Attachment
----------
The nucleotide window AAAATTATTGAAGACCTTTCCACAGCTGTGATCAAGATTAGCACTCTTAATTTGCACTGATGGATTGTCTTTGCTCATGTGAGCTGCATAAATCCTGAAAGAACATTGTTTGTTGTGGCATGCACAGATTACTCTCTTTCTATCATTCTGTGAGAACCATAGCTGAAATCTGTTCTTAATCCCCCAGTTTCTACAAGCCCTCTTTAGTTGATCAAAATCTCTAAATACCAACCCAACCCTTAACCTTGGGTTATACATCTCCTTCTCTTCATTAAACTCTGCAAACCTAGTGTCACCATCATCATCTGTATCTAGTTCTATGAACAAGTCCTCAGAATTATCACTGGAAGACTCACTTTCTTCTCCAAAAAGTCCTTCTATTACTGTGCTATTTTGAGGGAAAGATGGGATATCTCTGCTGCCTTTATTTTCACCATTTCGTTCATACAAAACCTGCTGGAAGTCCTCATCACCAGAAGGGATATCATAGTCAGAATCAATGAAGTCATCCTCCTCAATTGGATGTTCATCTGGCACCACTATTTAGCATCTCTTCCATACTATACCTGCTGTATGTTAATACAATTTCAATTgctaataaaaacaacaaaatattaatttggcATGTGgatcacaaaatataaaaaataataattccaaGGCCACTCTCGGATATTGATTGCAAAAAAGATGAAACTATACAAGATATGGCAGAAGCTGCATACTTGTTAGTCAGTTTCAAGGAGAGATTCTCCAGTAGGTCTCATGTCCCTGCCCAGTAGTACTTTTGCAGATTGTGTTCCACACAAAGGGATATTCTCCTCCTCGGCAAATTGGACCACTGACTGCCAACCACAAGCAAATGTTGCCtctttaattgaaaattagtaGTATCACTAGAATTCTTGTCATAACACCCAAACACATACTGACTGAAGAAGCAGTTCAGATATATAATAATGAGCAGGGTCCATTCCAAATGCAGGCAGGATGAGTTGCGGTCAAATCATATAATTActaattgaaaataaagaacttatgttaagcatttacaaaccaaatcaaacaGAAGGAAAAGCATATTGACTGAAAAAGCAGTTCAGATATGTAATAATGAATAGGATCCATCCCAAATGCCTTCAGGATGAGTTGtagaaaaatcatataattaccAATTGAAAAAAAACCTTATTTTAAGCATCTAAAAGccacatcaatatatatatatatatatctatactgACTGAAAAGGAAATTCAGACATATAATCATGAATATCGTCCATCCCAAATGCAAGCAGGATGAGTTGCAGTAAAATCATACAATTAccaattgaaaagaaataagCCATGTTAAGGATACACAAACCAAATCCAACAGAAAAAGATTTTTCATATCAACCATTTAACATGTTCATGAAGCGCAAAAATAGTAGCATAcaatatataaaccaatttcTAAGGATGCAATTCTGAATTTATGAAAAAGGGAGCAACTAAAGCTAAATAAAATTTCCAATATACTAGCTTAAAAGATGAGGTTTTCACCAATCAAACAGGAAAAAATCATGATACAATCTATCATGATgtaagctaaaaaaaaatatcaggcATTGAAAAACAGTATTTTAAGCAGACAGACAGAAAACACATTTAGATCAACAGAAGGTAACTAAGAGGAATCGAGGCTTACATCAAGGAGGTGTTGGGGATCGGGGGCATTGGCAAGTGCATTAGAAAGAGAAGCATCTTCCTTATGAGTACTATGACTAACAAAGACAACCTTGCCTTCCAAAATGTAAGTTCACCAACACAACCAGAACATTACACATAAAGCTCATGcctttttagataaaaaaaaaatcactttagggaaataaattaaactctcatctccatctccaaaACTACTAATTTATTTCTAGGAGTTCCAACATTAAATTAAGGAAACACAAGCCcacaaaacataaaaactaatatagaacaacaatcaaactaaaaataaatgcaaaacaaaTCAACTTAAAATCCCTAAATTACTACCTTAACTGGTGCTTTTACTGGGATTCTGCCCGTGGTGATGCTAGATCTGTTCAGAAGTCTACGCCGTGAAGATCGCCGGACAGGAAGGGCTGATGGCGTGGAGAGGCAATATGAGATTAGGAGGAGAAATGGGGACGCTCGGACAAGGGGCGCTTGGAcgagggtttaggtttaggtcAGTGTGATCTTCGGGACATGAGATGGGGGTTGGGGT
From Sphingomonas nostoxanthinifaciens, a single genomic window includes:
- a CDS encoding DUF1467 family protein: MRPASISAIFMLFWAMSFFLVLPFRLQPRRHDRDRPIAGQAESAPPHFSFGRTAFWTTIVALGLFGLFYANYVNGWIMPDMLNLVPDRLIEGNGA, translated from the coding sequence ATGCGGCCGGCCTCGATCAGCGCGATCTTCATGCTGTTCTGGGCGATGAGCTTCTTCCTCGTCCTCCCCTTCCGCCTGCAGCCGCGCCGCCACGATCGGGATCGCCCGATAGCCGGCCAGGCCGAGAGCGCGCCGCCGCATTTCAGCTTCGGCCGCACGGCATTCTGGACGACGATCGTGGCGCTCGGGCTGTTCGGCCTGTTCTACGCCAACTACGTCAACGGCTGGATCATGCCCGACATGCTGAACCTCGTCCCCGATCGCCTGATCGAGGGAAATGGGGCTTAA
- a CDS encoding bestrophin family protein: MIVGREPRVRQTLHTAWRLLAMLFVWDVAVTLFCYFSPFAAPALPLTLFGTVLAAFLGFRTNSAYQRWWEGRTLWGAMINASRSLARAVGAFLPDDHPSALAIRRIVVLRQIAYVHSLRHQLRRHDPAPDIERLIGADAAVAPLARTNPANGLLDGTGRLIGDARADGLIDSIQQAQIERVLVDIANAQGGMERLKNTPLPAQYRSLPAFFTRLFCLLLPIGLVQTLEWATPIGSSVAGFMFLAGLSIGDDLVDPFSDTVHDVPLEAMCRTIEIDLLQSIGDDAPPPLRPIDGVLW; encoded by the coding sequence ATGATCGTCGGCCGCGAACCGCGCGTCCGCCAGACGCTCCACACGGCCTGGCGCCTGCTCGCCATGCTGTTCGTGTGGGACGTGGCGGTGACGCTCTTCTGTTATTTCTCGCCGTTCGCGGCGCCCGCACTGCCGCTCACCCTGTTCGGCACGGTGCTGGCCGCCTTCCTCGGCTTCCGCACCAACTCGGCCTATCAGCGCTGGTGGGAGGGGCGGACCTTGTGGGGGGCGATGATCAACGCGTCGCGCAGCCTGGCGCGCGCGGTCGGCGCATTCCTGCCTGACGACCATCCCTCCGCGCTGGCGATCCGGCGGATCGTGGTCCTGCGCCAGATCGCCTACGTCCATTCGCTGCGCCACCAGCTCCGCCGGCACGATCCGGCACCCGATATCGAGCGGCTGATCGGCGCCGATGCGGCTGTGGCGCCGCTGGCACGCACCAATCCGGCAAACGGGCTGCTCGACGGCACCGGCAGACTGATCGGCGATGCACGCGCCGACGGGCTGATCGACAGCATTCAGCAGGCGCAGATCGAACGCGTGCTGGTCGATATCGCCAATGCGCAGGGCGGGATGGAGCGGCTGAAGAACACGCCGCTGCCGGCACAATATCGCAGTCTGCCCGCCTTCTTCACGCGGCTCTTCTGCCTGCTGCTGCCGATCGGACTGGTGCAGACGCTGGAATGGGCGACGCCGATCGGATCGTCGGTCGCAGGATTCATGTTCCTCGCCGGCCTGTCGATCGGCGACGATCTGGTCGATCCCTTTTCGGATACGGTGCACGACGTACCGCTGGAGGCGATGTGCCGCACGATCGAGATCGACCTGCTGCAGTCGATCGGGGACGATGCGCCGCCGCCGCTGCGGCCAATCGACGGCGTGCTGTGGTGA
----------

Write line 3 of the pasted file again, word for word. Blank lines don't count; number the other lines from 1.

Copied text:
- a CDS encoding DUF1467 family protein: MRPASISAIFMLFWAMSFFLVLPFRLQPRRHDRDRPIAGQAESAPPHFSFGRTAFWTTIVALGLFGLFYANYVNGWIMPDMLNLVPDRLIEGNGA, translated from the coding sequence ATGCGGCCGGCCTCGATCAGCGCGATCTTCATGCTGTTCTGGGCGATGAGCTTCTTCCTCGTCCTCCCCTTCCGCCTGCAGCCGCGCCGCCACGATCGGGATCGCCCGATAGCCGGCCAGGCCGAGAGCGCGCCGCCGCATTTCAGCTTCGGCCGCACGGCATTCTGGACGACGATCGTGGCGCTCGGGCTGTTCGGCCTGTTCTACGCCAACTACGTCAACGGCTGGATCATGCCCGACATGCTGAACCTCGTCCCCGATCGCCTGATCGAGGGAAATGGGGCTTAA